Apparently, being constantly consulting the lives of others generates envy, sadness and frustration. What also includes what each publishes, always thinking about who the consultant will find. Live based on opinions and influences. This guarantee is given by an international study carried out by Kaspersky Lab, which is the largest private endpoint security solutions company in the world. “Although they have emerged to promote permanent contact and sharing of happy moments, social networks make people feel down,” said the company, which periodically evaluates the behavior of netizens, in a statement.
“Online life is influenced by not getting the number of likes expected, seeing friends receiving more likes and see lives, apparently, happier,” said this document. “The social networks were based on their creation the possibility of being in permanent contact with friends and sharing happy memories. However, the results of the latest study by Kaspersky Lab show that social networks also start to generate inverse feelings in some people, “it can still be read in this publication.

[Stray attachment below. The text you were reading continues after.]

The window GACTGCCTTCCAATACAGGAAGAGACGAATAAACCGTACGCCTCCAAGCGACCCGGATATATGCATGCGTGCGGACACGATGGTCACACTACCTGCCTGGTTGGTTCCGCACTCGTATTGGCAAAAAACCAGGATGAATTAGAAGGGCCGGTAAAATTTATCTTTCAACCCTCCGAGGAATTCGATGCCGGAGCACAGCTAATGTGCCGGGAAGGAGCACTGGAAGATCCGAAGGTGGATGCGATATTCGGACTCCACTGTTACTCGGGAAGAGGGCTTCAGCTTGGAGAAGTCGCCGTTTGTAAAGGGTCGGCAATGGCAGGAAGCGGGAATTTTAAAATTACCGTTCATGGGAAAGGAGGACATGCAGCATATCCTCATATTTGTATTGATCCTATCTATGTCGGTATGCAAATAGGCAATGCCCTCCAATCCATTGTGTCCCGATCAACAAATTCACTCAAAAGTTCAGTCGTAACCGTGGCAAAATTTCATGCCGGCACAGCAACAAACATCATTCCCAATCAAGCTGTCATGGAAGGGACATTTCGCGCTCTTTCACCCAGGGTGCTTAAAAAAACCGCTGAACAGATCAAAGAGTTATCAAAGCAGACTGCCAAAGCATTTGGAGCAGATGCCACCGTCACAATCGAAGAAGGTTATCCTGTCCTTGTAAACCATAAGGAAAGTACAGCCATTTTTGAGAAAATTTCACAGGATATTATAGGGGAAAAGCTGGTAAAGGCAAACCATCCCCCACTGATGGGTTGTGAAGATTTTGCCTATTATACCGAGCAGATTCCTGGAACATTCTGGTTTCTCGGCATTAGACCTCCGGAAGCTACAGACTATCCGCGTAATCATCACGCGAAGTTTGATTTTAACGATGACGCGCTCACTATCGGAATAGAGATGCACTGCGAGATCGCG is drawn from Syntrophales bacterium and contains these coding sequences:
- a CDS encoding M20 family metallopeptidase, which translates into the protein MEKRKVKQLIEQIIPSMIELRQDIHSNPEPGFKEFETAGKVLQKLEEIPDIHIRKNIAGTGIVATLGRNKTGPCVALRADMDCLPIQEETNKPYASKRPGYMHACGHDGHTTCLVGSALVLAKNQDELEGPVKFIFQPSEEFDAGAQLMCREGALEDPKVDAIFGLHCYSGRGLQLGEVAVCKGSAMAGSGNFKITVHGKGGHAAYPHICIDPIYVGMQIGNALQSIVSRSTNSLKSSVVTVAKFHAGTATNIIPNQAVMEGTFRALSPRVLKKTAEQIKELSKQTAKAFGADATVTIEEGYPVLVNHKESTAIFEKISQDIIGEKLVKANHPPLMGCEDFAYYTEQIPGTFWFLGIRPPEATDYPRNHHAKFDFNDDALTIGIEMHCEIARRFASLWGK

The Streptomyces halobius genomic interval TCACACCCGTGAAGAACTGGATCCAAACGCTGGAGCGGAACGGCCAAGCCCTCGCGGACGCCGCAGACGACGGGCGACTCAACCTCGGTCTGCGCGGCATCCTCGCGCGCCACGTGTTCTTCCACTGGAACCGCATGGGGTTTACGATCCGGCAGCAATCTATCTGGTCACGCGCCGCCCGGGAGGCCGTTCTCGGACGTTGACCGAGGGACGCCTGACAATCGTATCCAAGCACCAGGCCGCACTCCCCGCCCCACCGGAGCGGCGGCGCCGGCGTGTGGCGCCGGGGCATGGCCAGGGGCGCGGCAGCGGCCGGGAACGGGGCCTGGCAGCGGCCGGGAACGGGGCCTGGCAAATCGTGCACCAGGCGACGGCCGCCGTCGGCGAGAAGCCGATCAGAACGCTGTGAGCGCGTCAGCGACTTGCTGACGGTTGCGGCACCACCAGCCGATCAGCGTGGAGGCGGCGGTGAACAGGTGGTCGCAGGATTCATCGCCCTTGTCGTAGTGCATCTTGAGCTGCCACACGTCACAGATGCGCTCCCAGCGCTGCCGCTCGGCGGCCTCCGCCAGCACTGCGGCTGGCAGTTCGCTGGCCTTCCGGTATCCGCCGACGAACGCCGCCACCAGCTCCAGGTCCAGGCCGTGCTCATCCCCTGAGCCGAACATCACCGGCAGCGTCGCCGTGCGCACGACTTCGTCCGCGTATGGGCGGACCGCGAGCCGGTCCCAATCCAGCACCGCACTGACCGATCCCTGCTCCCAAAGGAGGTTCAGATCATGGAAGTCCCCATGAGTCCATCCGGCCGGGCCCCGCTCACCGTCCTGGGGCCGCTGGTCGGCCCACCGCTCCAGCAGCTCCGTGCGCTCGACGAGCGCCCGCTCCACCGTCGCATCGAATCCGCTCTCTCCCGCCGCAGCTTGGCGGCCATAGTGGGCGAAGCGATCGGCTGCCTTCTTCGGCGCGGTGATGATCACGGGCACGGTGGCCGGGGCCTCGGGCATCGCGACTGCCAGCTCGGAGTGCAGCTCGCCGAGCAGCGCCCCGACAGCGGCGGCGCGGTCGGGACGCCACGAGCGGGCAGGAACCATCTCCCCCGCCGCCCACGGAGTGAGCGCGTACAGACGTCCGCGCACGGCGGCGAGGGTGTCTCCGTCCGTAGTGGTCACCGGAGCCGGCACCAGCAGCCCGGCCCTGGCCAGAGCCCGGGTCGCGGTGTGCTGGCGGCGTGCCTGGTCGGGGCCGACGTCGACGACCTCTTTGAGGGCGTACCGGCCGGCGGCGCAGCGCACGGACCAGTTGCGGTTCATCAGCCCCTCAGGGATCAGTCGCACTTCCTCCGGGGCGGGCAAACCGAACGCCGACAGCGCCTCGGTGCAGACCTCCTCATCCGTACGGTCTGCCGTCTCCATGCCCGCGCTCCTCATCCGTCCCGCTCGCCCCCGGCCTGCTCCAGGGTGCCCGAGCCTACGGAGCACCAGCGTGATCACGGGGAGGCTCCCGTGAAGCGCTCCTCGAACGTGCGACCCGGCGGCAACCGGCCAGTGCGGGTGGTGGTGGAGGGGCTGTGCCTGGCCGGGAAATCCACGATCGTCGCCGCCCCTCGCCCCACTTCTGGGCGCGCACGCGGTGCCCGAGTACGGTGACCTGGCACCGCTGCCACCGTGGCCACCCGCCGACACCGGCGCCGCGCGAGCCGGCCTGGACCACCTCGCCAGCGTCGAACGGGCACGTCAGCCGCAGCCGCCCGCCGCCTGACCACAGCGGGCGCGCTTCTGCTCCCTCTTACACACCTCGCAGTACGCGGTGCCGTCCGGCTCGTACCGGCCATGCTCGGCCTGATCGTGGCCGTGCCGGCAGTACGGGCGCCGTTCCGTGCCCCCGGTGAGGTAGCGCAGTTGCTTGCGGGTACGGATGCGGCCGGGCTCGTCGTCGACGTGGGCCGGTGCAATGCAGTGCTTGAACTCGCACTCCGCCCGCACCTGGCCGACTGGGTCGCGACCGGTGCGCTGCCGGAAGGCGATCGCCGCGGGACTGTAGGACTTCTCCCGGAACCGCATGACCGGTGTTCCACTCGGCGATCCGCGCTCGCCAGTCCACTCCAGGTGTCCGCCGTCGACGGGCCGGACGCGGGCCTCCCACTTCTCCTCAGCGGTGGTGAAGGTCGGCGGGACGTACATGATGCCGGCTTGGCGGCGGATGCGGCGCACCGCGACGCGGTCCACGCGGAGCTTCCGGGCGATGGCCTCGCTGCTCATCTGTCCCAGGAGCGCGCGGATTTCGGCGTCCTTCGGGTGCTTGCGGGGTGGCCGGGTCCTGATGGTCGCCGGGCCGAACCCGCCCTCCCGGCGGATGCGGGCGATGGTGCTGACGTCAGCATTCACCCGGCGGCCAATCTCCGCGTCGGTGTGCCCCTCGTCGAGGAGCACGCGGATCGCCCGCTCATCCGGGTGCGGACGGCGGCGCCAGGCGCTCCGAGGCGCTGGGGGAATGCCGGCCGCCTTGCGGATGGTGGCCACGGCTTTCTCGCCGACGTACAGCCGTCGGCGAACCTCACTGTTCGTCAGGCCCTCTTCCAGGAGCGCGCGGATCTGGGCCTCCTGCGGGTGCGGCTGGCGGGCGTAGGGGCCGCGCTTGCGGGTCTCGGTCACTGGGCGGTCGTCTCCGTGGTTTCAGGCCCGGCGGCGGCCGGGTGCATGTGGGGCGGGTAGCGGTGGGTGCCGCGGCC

Data from a survey of 16,750 people worldwide and released internationally on January 23, 2017, the company discovered people’s frustration about social networks. “About 59 percent of people felt unhappy when they saw a publication of a friend at a party they were not invited to, and 45 percent confessed that the happy publications of their holiday buddies had a negative influence on them,” says the company, which goes even though “72% of people are bothered by advertising.”
“In addition, about 37% even admitted that reviewing their old happy posts can leave them with the feeling that their own past was better than their present life,” read the statement. A further study by the company also showed people’s frustration about social networks, “with about 78% admitting to having considered leaving them,” he said. “The only reason they stay that way is the fear of losing their digital memories, such as photos and contacts with their friends,” they say.